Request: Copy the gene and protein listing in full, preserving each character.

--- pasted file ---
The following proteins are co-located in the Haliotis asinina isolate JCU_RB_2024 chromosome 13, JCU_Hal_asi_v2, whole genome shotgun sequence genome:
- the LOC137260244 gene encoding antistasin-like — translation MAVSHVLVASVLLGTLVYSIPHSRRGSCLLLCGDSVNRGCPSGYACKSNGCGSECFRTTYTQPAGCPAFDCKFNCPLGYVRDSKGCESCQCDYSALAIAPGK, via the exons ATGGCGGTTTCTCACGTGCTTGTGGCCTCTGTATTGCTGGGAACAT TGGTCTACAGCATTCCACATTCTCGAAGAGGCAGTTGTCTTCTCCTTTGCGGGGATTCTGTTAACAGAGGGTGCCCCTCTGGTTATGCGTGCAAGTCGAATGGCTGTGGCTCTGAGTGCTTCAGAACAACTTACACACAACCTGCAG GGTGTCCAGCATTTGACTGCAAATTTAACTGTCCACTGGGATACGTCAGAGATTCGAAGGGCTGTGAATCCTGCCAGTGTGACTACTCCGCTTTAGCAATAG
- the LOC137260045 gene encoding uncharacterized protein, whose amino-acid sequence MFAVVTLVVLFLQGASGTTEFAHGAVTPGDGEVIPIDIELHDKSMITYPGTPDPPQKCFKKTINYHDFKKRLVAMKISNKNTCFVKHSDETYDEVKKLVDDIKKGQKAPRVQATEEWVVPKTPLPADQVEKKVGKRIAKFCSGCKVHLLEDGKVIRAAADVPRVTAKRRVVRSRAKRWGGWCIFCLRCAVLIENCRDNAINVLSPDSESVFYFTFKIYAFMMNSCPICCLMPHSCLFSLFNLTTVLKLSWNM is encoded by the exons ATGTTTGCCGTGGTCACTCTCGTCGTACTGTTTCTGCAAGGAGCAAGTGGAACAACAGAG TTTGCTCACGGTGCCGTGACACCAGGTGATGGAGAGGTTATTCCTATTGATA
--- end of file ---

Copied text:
The following proteins are co-located in the Haliotis asinina isolate JCU_RB_2024 chromosome 13, JCU_Hal_asi_v2, whole genome shotgun sequence genome:
- the LOC137260244 gene encoding antistasin-like — translation MAVSHVLVASVLLGTLVYSIPHSRRGSCLLLCGDSVNRGCPSGYACKSNGCGSECFRTTYTQPAGCPAFDCKFNCPLGYVRDSKGCESCQCDYSALAIAPGK, via the exons ATGGCGGTTTCTCACGTGCTTGTGGCCTCTGTATTGCTGGGAACAT TGGTCTACAGCATTCCACATTCTCGAAGAGGCAGTTGTCTTCTCCTTTGCGGGGATTCTGTTAACAGAGGGTGCCCCTCTGGTTATGCGTGCAAGTCGAATGGCTGTGGCTCTGAGTGCTTCAGAACAACTTACACACAACCTGCAG GGTGTCCAGCATTTGACTGCAAATTTAACTGTCCACTGGGATACGTCAGAGATTCGAAGGGCTGTGAATCCTGCCAGTGTGACTACTCCGCTTTAGCAATAG
- the LOC137260045 gene encoding uncharacterized protein, whose amino-acid sequence MFAVVTLVVLFLQGASGTTEFAHGAVTPGDGEVIPIDIELHDKSMITYPGTPDPPQKCFKKTINYHDFKKRLVAMKISNKNTCFVKHSDETYDEVKKLVDDIKKGQKAPRVQATEEWVVPKTPLPADQVEKKVGKRIAKFCSGCKVHLLEDGKVIRAAADVPRVTAKRRVVRSRAKRWGGWCIFCLRCAVLIENCRDNAINVLSPDSESVFYFTFKIYAFMMNSCPICCLMPHSCLFSLFNLTTVLKLSWNM is encoded by the exons ATGTTTGCCGTGGTCACTCTCGTCGTACTGTTTCTGCAAGGAGCAAGTGGAACAACAGAG TTTGCTCACGGTGCCGTGACACCAGGTGATGGAGAGGTTATTCCTATTGATA